Millwall just moments away from a huge win at Middlesbrough – late goals still hampering their climb away from the wrong end of Championship table

Hugill 90 pen
J Wallace 22

Where would Millwall be if a football match finished after 85 minutes? A fair bit closer to securing Championship survival after the Lions’ last-gasp vulnerability once again reared its head at the Riverside.

Jordan Hugill’s 90th-minute penalty means the last four league goals that Millwall have conceded have all come in the final four minutes.

Kayden Jackson’s consolation for Ipswich Town did not prove costly, but goals from Blackburn duo Joe Nuttall and Adam Armstrong robbed Millwall of a point and Hugill’s strike at the weekend turned what should have been a thoroughly-deserved victory into a somewhat disappointing draw.

Neil Harris’ side are six points clear of the relegation zone, but the gap could, and probably should, be much wider.

Conceding late goals has been a problem all season, with Middlesbrough now having benefited on two separate occasions. On the opening weekend, Millwall looked to be cruising to victory, only for Martin Braithwaite and George Friend to score in the 87th and 90th minutes respectively.

On Saturday, it was Hugill repeating the trick as he rolled home from the spot after Steve Morison was rightly penalised for bundling over Daniel Ayala at the back post.

Why are Millwall so fragile in the closing stages of a game? Unlike on the opening day, when Middlesbrough built up a head of steam when they chased down a two-goal deficit, this was not a case of Millwall wilting under relentless pressure.

Boro hardly created a chance after Jed Wallace broke the deadlock midway through the first half, and the game looked to be up long before Morison put his hands on Ayala’s back. Jordan Archer made a decent first-half save from Jonny Howson’s diving header and did well to parry Lewis Wing’s fiercely-hit second-half shot, but the Millwall goal was hardly inundated by sustained opposition attacks.

Fitness shouldn’t be an issue, despite the relentless nature of the Championship programme, so the likeliest explanation is that it is a lack of mental fortitude that is holding Millwall back. Harris’ players have spent so long scrapping around towards the foot of the table, do they really believe they can beat teams involved in the promotion race?

There was a sense of fatalism about the way Saturday’s game concluded, although given his extensive experience, 35-year-old Morison should still have known better than to needlessly push Ayala. Harris questioned the award of a spot-kick, but at the very least, Morison gave referee Keith Stroud a decision to make when there was sufficient defensive cover for him to have allowed Ayala to meet Stewart Downing’s right-wing cross.

Hugill gave Archer no chance from the spot, and Millwall were duly deprived of what should have been arguably their most impressive win of the season. Middlesbrough have spent all bar three days of this season in the top six, yet the Lions outfought and out-thought them for the vast majority of the game.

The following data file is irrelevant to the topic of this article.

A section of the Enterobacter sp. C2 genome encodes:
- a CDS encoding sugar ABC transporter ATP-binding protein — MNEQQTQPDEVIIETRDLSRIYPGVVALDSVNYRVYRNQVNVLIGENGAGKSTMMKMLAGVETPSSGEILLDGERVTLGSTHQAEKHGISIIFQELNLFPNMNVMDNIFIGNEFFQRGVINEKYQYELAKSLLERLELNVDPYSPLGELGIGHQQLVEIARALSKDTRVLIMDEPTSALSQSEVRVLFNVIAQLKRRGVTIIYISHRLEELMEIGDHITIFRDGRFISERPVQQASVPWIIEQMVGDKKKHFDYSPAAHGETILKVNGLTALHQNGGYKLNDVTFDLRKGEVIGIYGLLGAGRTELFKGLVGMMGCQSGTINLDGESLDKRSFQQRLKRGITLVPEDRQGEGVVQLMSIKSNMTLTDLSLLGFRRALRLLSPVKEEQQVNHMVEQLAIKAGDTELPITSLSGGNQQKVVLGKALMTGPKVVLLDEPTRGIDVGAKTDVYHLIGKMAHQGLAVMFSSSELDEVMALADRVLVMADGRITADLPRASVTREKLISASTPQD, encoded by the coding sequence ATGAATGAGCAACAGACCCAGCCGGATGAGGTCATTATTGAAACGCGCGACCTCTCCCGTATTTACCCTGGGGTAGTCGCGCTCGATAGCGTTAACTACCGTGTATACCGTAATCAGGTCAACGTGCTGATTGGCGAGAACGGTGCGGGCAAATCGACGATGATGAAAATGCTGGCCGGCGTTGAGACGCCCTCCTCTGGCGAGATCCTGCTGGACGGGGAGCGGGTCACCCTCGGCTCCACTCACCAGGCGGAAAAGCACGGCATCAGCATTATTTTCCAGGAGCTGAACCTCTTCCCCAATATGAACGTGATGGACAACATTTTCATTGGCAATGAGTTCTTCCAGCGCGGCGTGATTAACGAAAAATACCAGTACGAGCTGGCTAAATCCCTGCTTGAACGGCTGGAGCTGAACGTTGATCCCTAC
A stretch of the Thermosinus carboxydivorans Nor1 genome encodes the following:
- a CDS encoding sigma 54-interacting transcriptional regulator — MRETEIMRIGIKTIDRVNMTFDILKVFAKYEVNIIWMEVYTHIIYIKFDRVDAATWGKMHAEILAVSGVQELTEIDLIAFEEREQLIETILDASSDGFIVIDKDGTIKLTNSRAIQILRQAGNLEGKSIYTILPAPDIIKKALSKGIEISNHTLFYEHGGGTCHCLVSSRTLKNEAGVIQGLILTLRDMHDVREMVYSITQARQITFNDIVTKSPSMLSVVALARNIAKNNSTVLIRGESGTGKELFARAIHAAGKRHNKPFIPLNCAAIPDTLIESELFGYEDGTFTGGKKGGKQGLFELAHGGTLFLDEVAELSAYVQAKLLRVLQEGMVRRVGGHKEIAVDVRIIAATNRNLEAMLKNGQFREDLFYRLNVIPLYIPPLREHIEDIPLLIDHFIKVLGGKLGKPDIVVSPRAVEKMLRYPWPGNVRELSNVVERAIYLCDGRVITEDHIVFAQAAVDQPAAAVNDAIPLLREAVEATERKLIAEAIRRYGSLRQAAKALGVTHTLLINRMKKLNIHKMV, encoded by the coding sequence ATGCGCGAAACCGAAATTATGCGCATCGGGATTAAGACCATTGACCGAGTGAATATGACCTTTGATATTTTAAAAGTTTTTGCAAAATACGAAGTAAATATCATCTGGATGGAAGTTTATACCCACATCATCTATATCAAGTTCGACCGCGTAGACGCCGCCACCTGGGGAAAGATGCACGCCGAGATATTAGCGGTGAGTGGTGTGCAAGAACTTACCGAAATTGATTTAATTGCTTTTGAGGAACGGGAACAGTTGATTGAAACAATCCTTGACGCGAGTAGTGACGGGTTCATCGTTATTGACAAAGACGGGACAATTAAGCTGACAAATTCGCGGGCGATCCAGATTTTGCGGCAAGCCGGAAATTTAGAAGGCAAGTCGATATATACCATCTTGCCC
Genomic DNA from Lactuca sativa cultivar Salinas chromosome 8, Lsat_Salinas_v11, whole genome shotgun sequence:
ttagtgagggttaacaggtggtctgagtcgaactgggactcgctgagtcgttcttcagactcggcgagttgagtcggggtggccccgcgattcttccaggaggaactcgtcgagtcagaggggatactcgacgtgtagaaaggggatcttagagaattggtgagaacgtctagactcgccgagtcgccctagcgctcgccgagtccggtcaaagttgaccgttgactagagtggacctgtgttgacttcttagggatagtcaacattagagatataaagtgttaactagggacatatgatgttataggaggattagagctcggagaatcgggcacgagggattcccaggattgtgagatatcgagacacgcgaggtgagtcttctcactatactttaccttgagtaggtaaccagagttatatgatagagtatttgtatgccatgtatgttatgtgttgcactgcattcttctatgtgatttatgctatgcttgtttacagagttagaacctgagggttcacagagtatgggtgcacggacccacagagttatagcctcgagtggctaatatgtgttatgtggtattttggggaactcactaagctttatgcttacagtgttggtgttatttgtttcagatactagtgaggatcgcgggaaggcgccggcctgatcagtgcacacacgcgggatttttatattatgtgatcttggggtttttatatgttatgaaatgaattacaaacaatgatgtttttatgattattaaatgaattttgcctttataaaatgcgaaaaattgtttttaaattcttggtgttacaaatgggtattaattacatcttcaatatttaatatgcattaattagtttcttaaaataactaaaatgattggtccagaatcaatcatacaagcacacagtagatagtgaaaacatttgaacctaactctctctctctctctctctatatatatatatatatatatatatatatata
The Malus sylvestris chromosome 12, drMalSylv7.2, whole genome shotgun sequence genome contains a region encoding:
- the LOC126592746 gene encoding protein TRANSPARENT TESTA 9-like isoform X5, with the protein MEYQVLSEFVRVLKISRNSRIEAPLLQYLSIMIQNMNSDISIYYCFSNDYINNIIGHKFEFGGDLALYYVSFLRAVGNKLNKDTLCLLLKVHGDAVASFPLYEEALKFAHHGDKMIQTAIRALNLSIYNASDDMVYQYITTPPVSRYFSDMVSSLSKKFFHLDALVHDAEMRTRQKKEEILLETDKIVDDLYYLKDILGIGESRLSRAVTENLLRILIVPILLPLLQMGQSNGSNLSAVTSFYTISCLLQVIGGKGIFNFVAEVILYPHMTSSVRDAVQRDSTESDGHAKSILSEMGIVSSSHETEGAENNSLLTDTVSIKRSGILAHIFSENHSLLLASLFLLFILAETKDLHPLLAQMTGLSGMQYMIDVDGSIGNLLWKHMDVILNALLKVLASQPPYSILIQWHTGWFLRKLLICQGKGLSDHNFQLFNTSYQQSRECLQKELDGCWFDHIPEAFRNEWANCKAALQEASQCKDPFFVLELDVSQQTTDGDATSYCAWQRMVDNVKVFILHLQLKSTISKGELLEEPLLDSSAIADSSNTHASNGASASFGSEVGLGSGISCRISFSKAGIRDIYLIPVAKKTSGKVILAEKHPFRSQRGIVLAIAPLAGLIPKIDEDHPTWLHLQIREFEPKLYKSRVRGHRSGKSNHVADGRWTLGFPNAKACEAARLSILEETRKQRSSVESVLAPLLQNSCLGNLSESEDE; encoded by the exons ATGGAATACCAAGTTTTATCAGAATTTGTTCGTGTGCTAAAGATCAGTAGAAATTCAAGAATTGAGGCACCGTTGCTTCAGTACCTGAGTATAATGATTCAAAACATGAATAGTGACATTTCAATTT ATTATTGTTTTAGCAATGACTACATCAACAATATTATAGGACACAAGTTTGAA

Millwall’s first-half performance was especially impressive, with their counter-attacking approach causing a succession of problems. They were extremely well-drilled in defence, regularly pulling eight or nine players behind the ball, but broke with pace and purpose whenever the opportunity arose.

Lee Gregory, an impressive leader of the line all afternoon, should have broken the deadlock as early as the 10th minute, but when the ball dropped fortuitously after the Middlesbrough defence failed to clear a corner, the striker shot straight at keeper Darren Randolph from the edge of the six-yard box.

Twelve minutes later, though, and Gregory proved far more effective. Breaking from close to the halfway line, he drew both Ayala and Danny Batth towards him before slipping a slide-rule pass to the onrushing Jed Wallace. Wallace steadied himself before slipping a neat finish past the onrushing Randolph.

If only he had displayed similar composure towards the end of the game. Millwall spent most of the second half sitting deep in their own half, but an 87th-minute break should have settled things.

Ben Thompson’s long ball released Wallace into the left-hand side of the area, but he dragged his shot wide of the right-hand post.

It did not look a costly a miss at the time, with Millwall still in the ascendancy, but its full effects became clear three minutes later when Morison fouled Ayala.

Hugill’s goal was cruel, but given Millwall’s recent record in the closing stages, hardly without precedent. The Lions are not playing like a side plagued by relegation concerns, but that is what they will remain unless they stop shooting themselves in the foot as the clock ticks towards the final whistle.

Millwall (4-3-3): Archer 6, Romeo 6, Cooper 6, Hutchinson 7, M Wallace 6, Thompson 7, Williams 6, Leonard 6, J Wallace 8 (O’Brien 88), Gregory 7 (Morison 80), Marshall 7 (Ferguson 72). Not used: Martin, Onyedinma, Pearce, Tunnicliffe.

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